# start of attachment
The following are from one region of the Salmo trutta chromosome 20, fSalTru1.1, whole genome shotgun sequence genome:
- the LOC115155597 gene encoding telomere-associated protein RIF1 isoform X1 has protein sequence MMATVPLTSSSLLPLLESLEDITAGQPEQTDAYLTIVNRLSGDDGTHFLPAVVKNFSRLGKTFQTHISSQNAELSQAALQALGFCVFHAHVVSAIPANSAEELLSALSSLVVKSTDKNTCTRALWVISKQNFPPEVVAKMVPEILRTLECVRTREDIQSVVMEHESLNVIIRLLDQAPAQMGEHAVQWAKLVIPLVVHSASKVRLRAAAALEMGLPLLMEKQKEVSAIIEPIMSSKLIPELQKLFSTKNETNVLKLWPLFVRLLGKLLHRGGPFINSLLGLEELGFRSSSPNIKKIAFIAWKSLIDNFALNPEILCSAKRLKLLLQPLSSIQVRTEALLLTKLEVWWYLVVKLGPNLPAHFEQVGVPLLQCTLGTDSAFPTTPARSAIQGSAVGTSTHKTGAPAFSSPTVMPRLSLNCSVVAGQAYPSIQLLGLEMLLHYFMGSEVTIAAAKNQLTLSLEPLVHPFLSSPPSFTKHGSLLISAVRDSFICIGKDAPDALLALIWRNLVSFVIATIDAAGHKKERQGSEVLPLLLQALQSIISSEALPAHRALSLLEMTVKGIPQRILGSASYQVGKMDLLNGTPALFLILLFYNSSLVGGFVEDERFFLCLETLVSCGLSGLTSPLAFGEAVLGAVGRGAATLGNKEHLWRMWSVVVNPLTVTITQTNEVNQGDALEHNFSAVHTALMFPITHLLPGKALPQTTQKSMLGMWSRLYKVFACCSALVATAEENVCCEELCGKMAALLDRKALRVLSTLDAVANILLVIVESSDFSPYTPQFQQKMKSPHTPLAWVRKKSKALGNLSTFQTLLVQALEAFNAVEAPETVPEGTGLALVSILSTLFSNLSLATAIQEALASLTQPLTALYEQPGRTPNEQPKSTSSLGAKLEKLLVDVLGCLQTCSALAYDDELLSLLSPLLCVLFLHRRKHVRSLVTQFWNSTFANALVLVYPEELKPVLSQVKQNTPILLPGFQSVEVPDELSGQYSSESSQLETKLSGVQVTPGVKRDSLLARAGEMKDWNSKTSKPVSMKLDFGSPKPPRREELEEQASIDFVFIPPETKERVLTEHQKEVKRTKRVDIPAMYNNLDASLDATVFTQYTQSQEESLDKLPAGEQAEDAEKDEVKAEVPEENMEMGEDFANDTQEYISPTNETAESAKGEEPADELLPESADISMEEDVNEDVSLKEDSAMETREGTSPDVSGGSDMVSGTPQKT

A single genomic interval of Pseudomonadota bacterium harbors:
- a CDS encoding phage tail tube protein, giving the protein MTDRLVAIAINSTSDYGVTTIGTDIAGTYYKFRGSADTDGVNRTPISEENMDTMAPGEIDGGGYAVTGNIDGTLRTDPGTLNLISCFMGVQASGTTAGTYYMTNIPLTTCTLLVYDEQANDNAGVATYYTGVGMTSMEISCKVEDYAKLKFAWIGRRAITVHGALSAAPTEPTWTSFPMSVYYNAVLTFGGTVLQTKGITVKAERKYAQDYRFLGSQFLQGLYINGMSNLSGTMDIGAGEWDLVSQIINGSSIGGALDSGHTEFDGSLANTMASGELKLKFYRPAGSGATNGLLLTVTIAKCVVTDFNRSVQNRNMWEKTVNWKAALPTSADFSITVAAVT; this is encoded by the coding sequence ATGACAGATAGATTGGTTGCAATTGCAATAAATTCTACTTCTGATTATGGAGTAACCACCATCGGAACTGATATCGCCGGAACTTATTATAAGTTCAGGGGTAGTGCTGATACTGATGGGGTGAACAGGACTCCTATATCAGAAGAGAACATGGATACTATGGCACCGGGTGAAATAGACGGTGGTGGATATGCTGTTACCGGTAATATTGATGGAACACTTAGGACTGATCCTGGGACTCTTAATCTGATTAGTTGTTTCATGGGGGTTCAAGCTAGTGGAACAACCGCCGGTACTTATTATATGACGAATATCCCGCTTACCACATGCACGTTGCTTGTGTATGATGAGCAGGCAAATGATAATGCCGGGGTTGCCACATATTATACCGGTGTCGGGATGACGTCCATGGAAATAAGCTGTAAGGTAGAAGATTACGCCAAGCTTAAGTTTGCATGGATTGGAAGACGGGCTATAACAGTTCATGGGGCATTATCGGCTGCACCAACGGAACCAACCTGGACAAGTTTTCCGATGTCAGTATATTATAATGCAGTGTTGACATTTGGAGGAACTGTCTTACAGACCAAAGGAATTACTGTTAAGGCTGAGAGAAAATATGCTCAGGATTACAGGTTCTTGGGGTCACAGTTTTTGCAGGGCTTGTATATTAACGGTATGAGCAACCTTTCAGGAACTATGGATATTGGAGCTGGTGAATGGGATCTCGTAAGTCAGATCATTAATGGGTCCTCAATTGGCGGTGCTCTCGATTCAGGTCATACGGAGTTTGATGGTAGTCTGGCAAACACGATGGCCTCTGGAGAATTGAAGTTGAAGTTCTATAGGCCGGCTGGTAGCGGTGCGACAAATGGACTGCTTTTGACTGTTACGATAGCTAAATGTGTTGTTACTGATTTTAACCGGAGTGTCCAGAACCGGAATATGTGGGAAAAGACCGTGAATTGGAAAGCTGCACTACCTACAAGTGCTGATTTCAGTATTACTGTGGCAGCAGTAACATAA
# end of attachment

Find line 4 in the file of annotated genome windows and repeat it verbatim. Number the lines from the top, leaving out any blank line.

- a CDS encoding phage tail tube protein, giving the protein MTDRLVAIAINSTSDYGVTTIGTDIAGTYYKFRGSADTDGVNRTPISEENMDTMAPGEIDGGGYAVTGNIDGTLRTDPGTLNLISCFMGVQASGTTAGTYYMTNIPLTTCTLLVYDEQANDNAGVATYYTGVGMTSMEISCKVEDYAKLKFAWIGRRAITVHGALSAAPTEPTWTSFPMSVYYNAVLTFGGTVLQTKGITVKAERKYAQDYRFLGSQFLQGLYINGMSNLSGTMDIGAGEWDLVSQIINGSSIGGALDSGHTEFDGSLANTMASGELKLKFYRPAGSGATNGLLLTVTIAKCVVTDFNRSVQNRNMWEKTVNWKAALPTSADFSITVAAVT; this is encoded by the coding sequence ATGACAGATAGATTGGTTGCAATTGCAATAAATTCTACTTCTGATTATGGAGTAACCACCATCGGAACTGATATCGCCGGAACTTATTATAAGTTCAGGGGTAGTGCTGATACTGATGGGGTGAACAGGACTCCTATATCAGAAGAGAACATGGATACTATGGCACCGGGTGAAATAGACGGTGGTGGATATGCTGTTACCGGTAATATTGATGGAACACTTAGGACTGATCCTGGGACTCTTAATCTGATTAGTTGTTTCATGGGGGTTCAAGCTAGTGGAACAACCGCCGGTACTTATTATATGACGAATATCCCGCTTACCACATGCACGTTGCTTGTGTATGATGAGCAGGCAAATGATAATGCCGGGGTTGCCACATATTATACCGGTGTCGGGATGACGTCCATGGAAATAAGCTGTAAGGTAGAAGATTACGCCAAGCTTAAGTTTGCATGGATTGGAAGACGGGCTATAACAGTTCATGGGGCATTATCGGCTGCACCAACGGAACCAACCTGGACAAGTTTTCCGATGTCAGTATATTATAATGCAGTGTTGACATTTGGAGGAACTGTCTTACAGACCAAAGGAATTACTGTTAAGGCTGAGAGAAAATATGCTCAGGATTACAGGTTCTTGGGGTCACAGTTTTTGCAGGGCTTGTATATTAACGGTATGAGCAACCTTTCAGGAACTATGGATATTGGAGCTGGTGAATGGGATCTCGTAAGTCAGATCATTAATGGGTCCTCAATTGGCGGTGCTCTCGATTCAGGTCATACGGAGTTTGATGGTAGTCTGGCAAACACGATGGCCTCTGGAGAATTGAAGTTGAAGTTCTATAGGCCGGCTGGTAGCGGTGCGACAAATGGACTGCTTTTGACTGTTACGATAGCTAAATGTGTTGTTACTGATTTTAACCGGAGTGTCCAGAACCGGAATATGTGGGAAAAGACCGTGAATTGGAAAGCTGCACTACCTACAAGTGCTGATTTCAGTATTACTGTGGCAGCAGTAACATAA